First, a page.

It has been widely reported in American media that ISIS has a grand design of uniting the numerous Afghan and Pakistani terrorist groups to forge a new “Army of Terror” based in the Af-Pak region and triggering a war in India to provoke the United States.
Farooq Abdullah has even termed the waving of ISIS flags in Kashmir as “a mere expression of anger and frustration by the youth who want to wake up the nation.” Is the ISIS threat to India so trivial or is it time to wake up and smell the coffee?
The revelation is based on a 32-page document in Urdu that details the future battle plans of the Islamic State in pursuance of its ultimate goal of establishing an Islamic State Caliphate (ISC), a common goal of all global jihadist terror outfits. It urges the “ummah”, entire global Muslim community, to recognize Islamic State’s head Abu Bakr al-Baghdadi as the sole ruler of the world’s Muslims under a religious empire “Caliphate”. It also reveals its focus on armed uprisings in the Arab world.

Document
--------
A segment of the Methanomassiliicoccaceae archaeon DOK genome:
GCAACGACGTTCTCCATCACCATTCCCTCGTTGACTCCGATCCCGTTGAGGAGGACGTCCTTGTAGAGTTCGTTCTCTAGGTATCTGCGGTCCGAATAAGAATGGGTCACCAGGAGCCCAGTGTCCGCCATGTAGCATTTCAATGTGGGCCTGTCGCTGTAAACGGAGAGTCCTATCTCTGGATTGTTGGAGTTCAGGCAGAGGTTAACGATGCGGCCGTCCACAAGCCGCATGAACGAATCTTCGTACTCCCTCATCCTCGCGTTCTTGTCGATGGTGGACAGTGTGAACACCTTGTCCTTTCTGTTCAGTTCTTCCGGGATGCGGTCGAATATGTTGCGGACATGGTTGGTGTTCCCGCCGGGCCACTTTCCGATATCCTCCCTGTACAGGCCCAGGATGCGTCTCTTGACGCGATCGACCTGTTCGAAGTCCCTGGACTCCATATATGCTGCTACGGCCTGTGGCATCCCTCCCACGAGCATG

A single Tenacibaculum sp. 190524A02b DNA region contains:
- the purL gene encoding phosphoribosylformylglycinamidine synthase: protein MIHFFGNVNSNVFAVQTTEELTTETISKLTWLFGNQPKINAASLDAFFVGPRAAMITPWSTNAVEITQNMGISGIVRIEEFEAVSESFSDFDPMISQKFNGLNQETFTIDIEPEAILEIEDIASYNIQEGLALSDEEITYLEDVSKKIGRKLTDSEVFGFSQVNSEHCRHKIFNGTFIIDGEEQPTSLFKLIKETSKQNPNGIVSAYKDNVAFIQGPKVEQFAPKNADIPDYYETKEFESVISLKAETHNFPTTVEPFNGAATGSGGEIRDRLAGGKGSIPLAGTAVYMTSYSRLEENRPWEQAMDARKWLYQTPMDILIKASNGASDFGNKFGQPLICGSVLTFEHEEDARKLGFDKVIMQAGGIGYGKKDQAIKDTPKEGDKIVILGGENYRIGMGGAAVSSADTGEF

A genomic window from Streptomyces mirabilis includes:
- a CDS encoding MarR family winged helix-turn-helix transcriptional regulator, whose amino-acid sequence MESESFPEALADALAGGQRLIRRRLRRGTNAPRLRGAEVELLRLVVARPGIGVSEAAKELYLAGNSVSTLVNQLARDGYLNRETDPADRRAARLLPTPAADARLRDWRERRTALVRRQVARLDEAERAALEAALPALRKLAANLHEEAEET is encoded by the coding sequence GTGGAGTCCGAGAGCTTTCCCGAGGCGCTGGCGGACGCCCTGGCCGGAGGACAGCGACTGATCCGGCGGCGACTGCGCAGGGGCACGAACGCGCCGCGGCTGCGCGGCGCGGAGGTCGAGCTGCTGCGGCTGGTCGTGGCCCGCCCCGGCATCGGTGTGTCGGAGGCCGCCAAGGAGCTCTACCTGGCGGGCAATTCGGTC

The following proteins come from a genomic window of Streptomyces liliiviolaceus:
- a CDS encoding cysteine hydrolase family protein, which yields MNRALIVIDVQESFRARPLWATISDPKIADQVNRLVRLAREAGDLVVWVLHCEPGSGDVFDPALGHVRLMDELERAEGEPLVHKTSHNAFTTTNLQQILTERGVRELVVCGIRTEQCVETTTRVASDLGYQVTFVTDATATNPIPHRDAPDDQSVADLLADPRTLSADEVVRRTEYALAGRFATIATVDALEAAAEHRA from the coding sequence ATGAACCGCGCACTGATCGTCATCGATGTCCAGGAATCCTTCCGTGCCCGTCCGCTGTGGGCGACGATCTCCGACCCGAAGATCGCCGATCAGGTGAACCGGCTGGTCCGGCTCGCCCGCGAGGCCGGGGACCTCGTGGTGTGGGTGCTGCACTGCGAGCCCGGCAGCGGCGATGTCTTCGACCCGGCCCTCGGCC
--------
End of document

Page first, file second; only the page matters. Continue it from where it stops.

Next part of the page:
The document reveals that preparations for an attack in India are in full swing and terms it as a “final battle” leading to victory of good over evil, something similar to Ghazwa-e-Hind (greater Pakistan) announced earlier by Al-Qaeda and supported by Pakistan’s Inter Services Intelligence (ISI). Al Qaeda also released a video titled ‘War must continue, a message to the Muslims of Kashmir’, late last year.
The latest ISIS document has been declared “rubbish” by our Intelligence Bureau (IB) and home ministry. Some analysts have also termed it as an American ploy to draw India into its fight against ISIS, further its regional interests and possibly to justify unleashing another war in the region. Whatever may be the authenticity of the captured document, does it justify an outright rejection or being termed as “false”.